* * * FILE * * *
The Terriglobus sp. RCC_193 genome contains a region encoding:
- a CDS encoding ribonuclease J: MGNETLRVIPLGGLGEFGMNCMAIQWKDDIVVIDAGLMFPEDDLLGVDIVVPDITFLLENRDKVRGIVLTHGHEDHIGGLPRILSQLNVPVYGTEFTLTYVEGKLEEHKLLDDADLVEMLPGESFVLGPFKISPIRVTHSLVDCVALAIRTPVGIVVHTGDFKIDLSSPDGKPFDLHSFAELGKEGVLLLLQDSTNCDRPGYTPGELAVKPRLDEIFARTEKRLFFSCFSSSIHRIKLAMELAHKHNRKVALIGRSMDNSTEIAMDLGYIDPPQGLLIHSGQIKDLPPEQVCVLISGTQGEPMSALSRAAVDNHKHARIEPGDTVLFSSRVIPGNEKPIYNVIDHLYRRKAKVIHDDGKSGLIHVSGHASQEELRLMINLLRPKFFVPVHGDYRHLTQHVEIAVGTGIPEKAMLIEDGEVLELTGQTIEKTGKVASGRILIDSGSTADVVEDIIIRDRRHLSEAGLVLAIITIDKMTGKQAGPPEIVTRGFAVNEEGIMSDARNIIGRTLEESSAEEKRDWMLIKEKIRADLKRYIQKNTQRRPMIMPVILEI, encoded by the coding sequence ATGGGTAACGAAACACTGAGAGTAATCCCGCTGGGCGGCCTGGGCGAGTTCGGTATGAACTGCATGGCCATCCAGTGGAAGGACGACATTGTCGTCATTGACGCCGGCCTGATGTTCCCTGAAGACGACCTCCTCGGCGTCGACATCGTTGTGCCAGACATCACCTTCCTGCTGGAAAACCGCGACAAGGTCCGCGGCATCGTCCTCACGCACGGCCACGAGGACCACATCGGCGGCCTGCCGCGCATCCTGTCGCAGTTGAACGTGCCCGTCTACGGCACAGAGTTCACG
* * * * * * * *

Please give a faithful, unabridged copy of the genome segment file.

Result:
The Terriglobus sp. RCC_193 genome contains a region encoding:
- a CDS encoding ribonuclease J: MGNETLRVIPLGGLGEFGMNCMAIQWKDDIVVIDAGLMFPEDDLLGVDIVVPDITFLLENRDKVRGIVLTHGHEDHIGGLPRILSQLNVPVYGTEFTLTYVEGKLEEHKLLDDADLVEMLPGESFVLGPFKISPIRVTHSLVDCVALAIRTPVGIVVHTGDFKIDLSSPDGKPFDLHSFAELGKEGVLLLLQDSTNCDRPGYTPGELAVKPRLDEIFARTEKRLFFSCFSSSIHRIKLAMELAHKHNRKVALIGRSMDNSTEIAMDLGYIDPPQGLLIHSGQIKDLPPEQVCVLISGTQGEPMSALSRAAVDNHKHARIEPGDTVLFSSRVIPGNEKPIYNVIDHLYRRKAKVIHDDGKSGLIHVSGHASQEELRLMINLLRPKFFVPVHGDYRHLTQHVEIAVGTGIPEKAMLIEDGEVLELTGQTIEKTGKVASGRILIDSGSTADVVEDIIIRDRRHLSEAGLVLAIITIDKMTGKQAGPPEIVTRGFAVNEEGIMSDARNIIGRTLEESSAEEKRDWMLIKEKIRADLKRYIQKNTQRRPMIMPVILEI, encoded by the coding sequence ATGGGTAACGAAACACTGAGAGTAATCCCGCTGGGCGGCCTGGGCGAGTTCGGTATGAACTGCATGGCCATCCAGTGGAAGGACGACATTGTCGTCATTGACGCCGGCCTGATGTTCCCTGAAGACGACCTCCTCGGCGTCGACATCGTTGTGCCAGACATCACCTTCCTGCTGGAAAACCGCGACAAGGTCCGCGGCATCGTCCTCACGCACGGCCACGAGGACCACATCGGCGGCCTGCCGCGCATCCTGTCGCAGTTGAACGTGCCCGTCTACGGCACAGAGTTCACG